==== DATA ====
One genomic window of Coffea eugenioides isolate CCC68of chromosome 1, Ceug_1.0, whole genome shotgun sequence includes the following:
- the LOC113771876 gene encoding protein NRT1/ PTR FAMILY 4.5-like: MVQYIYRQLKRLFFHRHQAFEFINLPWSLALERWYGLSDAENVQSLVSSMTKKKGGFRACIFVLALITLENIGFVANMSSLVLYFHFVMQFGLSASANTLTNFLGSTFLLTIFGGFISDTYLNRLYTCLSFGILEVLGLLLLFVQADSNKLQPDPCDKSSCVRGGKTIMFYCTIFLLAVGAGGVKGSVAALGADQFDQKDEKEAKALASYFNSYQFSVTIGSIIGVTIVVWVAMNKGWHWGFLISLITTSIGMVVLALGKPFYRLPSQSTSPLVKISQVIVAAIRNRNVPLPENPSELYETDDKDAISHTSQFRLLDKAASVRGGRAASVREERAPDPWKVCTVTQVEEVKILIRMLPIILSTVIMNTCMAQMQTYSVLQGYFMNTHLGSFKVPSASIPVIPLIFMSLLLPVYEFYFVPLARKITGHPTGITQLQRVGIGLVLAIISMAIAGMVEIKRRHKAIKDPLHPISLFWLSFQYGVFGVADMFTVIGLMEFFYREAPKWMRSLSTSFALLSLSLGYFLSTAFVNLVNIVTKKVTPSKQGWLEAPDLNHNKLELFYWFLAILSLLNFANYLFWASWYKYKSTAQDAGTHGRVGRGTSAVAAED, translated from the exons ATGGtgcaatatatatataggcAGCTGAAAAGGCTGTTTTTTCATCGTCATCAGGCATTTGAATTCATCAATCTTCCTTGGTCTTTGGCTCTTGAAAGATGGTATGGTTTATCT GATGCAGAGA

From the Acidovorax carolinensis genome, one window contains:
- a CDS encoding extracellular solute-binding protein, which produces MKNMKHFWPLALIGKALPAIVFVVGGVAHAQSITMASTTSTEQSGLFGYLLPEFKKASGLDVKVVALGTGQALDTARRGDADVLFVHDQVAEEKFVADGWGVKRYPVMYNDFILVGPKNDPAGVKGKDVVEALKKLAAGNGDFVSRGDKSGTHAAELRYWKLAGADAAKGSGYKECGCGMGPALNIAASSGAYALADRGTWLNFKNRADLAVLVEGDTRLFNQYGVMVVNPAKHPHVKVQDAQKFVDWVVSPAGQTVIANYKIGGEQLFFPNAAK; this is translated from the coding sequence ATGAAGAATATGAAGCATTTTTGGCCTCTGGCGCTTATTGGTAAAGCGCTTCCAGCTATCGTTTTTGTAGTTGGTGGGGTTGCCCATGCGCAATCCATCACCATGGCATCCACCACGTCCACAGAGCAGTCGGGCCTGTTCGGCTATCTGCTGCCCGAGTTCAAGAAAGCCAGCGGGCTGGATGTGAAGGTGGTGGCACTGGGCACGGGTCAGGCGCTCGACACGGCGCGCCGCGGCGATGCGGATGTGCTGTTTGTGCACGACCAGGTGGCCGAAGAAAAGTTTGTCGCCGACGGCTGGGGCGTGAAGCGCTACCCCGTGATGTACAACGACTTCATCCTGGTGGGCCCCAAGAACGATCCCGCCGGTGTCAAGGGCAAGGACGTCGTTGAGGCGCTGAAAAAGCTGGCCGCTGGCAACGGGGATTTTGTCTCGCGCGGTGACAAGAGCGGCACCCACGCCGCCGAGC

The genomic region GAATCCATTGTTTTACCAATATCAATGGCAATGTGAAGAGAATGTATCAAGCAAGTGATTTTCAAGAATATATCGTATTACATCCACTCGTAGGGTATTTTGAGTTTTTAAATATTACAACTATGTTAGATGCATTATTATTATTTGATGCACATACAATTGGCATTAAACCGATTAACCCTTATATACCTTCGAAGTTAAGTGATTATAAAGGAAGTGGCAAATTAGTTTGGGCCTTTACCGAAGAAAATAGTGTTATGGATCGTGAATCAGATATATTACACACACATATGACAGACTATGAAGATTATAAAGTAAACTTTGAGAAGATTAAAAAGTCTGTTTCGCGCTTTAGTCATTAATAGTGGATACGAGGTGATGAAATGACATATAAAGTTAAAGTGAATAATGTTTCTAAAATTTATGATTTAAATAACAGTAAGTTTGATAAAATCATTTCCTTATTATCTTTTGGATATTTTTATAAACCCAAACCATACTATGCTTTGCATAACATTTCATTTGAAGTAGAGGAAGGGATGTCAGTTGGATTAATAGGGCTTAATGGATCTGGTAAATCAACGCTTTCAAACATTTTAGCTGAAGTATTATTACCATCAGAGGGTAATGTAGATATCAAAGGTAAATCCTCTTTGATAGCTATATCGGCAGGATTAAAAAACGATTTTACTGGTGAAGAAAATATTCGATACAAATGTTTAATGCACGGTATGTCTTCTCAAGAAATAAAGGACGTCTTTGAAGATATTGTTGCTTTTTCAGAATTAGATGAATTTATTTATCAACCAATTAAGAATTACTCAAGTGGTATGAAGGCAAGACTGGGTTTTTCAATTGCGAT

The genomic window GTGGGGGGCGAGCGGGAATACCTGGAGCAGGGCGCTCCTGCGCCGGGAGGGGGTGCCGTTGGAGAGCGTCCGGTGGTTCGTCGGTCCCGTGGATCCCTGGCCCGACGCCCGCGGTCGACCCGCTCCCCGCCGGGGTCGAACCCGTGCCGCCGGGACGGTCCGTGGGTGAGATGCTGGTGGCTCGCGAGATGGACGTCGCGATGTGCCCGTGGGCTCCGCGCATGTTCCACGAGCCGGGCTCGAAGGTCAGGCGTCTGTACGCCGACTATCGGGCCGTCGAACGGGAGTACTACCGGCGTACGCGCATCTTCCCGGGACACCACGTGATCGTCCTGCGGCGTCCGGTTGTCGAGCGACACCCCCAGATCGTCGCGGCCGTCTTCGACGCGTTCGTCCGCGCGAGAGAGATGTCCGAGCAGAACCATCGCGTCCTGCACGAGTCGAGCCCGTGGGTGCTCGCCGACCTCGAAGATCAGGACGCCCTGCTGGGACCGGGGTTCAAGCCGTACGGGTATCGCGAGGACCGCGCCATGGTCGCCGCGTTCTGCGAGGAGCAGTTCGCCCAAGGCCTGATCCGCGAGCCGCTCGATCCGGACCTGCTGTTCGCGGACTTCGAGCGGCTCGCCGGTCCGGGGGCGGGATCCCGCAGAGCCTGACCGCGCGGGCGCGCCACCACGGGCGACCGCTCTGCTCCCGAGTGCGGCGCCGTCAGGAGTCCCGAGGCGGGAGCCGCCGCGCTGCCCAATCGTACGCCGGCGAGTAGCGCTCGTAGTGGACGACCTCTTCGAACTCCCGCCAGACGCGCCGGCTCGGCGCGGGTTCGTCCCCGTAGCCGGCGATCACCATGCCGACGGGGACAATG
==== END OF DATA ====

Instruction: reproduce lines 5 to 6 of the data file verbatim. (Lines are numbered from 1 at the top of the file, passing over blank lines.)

The genomic region GAATCCATTGTTTTACCAATATCAATGGCAATGTGAAGAGAATGTATCAAGCAAGTGATTTTCAAGAATATATCGTATTACATCCACTCGTAGGGTATTTTGAGTTTTTAAATATTACAACTATGTTAGATGCATTATTATTATTTGATGCACATACAATTGGCATTAAACCGATTAACCCTTATATACCTTCGAAGTTAAGTGATTATAAAGGAAGTGGCAAATTAGTTTGGGCCTTTACCGAAGAAAATAGTGTTATGGATCGTGAATCAGATATATTACACACACATATGACAGACTATGAAGATTATAAAGTAAACTTTGAGAAGATTAAAAAGTCTGTTTCGCGCTTTAGTCATTAATAGTGGATACGAGGTGATGAAATGACATATAAAGTTAAAGTGAATAATGTTTCTAAAATTTATGATTTAAATAACAGTAAGTTTGATAAAATCATTTCCTTATTATCTTTTGGATATTTTTATAAACCCAAACCATACTATGCTTTGCATAACATTTCATTTGAAGTAGAGGAAGGGATGTCAGTTGGATTAATAGGGCTTAATGGATCTGGTAAATCAACGCTTTCAAACATTTTAGCTGAAGTATTATTACCATCAGAGGGTAATGTAGATATCAAAGGTAAATCCTCTTTGATAGCTATATCGGCAGGATTAAAAAACGATTTTACTGGTGAAGAAAATATTCGATACAAATGTTTAATGCACGGTATGTCTTCTCAAGAAATAAAGGACGTCTTTGAAGATATTGTTGCTTTTTCAGAATTAGATGAATTTATTTATCAACCAATTAAGAATTACTCAAGTGGTATGAAGGCAAGACTGGGTTTTTCAATTGCGAT

The genomic window GTGGGGGGCGAGCGGGAATACCTGGAGCAGGGCGCTCCTGCGCCGGGAGGGGGTGCCGTTGGAGAGCGTCCGGTGGTTCGTCGGTCCCGTGGATCCCTGGCCCGACGCCCGCGGTCGACCCGCTCCCCGCCGGGGTCGAACCCGTGCCGCCGGGACGGTCCGTGGGTGAGATGCTGGTGGCTCGCGAGATGGACGTCGCGATGTGCCCGTGGGCTCCGCGCATGTTCCACGAGCCGGGCTCGAAGGTCAGGCGTCTGTACGCCGACTATCGGGCCGTCGAACGGGAGTACTACCGGCGTACGCGCATCTTCCCGGGACACCACGTGATCGTCCTGCGGCGTCCGGTTGTCGAGCGACACCCCCAGATCGTCGCGGCCGTCTTCGACGCGTTCGTCCGCGCGAGAGAGATGTCCGAGCAGAACCATCGCGTCCTGCACGAGTCGAGCCCGTGGGTGCTCGCCGACCTCGAAGATCAGGACGCCCTGCTGGGACCGGGGTTCAAGCCGTACGGGTATCGCGAGGACCGCGCCATGGTCGCCGCGTTCTGCGAGGAGCAGTTCGCCCAAGGCCTGATCCGCGAGCCGCTCGATCCGGACCTGCTGTTCGCGGACTTCGAGCGGCTCGCCGGTCCGGGGGCGGGATCCCGCAGAGCCTGACCGCGCGGGCGCGCCACCACGGGCGACCGCTCTGCTCCCGAGTGCGGCGCCGTCAGGAGTCCCGAGGCGGGAGCCGCCGCGCTGCCCAATCGTACGCCGGCGAGTAGCGCTCGTAGTGGACGACCTCTTCGAACTCCCGCCAGACGCGCCGGCTCGGCGCGGGTTCGTCCCCGTAGCCGGCGATCACCATGCCGACGGGGACAATG